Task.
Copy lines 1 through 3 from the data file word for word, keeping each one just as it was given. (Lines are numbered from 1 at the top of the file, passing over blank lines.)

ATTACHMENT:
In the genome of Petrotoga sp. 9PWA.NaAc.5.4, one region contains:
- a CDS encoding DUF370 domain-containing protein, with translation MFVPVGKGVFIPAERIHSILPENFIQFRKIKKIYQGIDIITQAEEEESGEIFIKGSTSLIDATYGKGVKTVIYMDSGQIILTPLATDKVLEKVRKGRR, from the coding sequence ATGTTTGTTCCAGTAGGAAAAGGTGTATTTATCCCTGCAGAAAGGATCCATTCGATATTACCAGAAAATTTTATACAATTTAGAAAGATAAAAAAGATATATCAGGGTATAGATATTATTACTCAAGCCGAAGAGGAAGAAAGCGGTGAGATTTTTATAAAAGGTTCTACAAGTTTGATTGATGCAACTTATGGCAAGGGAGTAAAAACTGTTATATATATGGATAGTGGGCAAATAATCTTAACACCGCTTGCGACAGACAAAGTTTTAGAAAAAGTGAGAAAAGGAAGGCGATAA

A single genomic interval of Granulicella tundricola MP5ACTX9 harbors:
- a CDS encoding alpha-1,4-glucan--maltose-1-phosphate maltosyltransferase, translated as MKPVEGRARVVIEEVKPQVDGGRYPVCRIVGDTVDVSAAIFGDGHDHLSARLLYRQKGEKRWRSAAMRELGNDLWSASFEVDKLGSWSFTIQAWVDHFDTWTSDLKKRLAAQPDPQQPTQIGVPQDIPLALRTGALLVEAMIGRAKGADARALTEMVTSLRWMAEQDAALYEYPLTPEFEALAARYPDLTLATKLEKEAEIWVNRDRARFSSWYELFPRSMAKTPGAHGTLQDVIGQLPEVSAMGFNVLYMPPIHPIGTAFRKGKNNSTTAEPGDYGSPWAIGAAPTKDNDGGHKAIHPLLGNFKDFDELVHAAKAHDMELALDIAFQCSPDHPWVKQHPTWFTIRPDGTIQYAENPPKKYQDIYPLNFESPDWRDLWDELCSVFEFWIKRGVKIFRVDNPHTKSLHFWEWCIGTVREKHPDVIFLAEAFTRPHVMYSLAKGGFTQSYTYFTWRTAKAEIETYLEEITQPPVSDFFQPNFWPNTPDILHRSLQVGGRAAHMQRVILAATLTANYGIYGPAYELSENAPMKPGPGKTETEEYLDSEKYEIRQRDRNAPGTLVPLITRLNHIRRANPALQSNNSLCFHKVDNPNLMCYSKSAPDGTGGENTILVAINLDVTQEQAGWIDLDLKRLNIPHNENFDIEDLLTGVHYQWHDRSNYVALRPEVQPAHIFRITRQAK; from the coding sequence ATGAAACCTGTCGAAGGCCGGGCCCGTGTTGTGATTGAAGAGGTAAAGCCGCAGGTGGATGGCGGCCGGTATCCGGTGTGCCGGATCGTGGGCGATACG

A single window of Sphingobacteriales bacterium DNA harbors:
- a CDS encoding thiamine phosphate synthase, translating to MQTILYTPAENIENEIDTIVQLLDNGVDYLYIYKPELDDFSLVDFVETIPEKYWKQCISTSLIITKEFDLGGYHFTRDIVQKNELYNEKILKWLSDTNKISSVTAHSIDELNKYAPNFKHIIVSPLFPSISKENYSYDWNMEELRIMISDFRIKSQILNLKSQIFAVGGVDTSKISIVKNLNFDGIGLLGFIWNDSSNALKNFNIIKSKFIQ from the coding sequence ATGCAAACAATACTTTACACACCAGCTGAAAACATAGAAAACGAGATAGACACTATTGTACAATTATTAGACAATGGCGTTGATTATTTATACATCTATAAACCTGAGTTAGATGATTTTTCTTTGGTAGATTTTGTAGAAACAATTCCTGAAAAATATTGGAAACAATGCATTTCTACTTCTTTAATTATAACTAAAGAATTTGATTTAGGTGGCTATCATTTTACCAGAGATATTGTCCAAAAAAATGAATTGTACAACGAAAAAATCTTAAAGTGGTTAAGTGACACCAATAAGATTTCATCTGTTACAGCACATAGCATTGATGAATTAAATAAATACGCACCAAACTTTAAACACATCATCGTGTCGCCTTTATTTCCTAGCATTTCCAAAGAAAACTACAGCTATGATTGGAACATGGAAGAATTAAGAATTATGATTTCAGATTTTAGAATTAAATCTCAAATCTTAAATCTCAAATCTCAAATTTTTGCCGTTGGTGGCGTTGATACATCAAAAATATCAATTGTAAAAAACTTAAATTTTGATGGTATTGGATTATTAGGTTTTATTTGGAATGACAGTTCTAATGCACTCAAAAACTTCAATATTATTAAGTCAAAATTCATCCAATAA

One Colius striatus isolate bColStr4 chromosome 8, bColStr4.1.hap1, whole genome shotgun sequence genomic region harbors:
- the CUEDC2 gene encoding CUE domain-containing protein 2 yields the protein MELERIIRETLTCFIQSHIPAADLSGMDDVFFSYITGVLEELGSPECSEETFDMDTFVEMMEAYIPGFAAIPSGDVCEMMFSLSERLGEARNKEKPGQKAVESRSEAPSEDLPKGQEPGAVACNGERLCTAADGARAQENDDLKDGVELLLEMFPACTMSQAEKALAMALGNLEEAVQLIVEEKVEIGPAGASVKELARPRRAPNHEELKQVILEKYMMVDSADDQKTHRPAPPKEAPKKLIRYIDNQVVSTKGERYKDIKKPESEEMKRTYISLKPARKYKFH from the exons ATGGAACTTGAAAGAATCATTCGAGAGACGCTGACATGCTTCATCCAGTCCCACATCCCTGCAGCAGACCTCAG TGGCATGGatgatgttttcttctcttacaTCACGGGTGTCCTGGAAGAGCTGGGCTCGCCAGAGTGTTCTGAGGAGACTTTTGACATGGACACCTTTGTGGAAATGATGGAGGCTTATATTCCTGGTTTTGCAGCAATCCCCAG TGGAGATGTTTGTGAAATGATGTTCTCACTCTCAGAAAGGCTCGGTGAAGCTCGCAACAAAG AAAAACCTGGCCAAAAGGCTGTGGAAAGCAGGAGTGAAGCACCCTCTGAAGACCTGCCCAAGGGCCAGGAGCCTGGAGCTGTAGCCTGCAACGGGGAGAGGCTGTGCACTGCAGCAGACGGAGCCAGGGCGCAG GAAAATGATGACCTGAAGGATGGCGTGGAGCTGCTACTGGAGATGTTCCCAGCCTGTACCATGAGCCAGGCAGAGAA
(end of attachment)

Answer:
In the genome of Petrotoga sp. 9PWA.NaAc.5.4, one region contains:
- a CDS encoding DUF370 domain-containing protein, with translation MFVPVGKGVFIPAERIHSILPENFIQFRKIKKIYQGIDIITQAEEEESGEIFIKGSTSLIDATYGKGVKTVIYMDSGQIILTPLATDKVLEKVRKGRR, from the coding sequence ATGTTTGTTCCAGTAGGAAAAGGTGTATTTATCCCTGCAGAAAGGATCCATTCGATATTACCAGAAAATTTTATACAATTTAGAAAGATAAAAAAGATATATCAGGGTATAGATATTATTACTCAAGCCGAAGAGGAAGAAAGCGGTGAGATTTTTATAAAAGGTTCTACAAGTTTGATTGATGCAACTTATGGCAAGGGAGTAAAAACTGTTATATATATGGATAGTGGGCAAATAATCTTAACACCGCTTGCGACAGACAAAGTTTTAGAAAAAGTGAGAAAAGGAAGGCGATAA

A single genomic interval of Granulicella tundricola MP5ACTX9 harbors: